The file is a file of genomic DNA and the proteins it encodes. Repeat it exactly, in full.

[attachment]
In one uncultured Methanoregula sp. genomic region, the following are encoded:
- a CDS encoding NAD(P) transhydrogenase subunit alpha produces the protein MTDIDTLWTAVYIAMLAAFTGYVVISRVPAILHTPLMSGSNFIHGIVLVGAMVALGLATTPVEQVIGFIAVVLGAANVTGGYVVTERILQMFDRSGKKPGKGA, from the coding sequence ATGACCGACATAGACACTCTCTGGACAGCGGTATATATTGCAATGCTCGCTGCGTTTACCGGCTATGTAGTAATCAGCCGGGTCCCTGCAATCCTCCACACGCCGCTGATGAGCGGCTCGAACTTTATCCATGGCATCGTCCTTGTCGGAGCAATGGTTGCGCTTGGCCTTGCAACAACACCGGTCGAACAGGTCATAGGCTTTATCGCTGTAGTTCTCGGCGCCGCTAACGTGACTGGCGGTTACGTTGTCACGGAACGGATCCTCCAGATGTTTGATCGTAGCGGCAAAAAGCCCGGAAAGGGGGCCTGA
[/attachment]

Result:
In one uncultured Methanoregula sp. genomic region, the following are encoded:
- a CDS encoding NAD(P) transhydrogenase subunit alpha produces the protein MTDIDTLWTAVYIAMLAAFTGYVVISRVPAILHTPLMSGSNFIHGIVLVGAMVALGLATTPVEQVIGFIAVVLGAANVTGGYVVTERILQMFDRSGKKPGKGA, from the coding sequence ATGACCGACATAGACACTCTCTGGACAGCGGTATATATTGCAATGCTCGCTGCGTTTACCGGCTATGTAGTAATCAGCCGGGTCCCTGCAATCCTCCACACGCCGCTGATGAGCGGCTCGAACTTTATCCATGGCATCGTCCTTGTCGGAGCAATGGTTGCGCTTGGCCTTGCAACAACACCGGTCGAACAGGTCATAGGCTTTATCGCTGTAGTTCTCGGCGCCGCTAACGTGACTGGCGGTTACGTTGTCACGGAACGGATCCTCCAGATGTTTGATCGTAGCGGCAAAAAGCCCGGAAAGGGGGCCTGA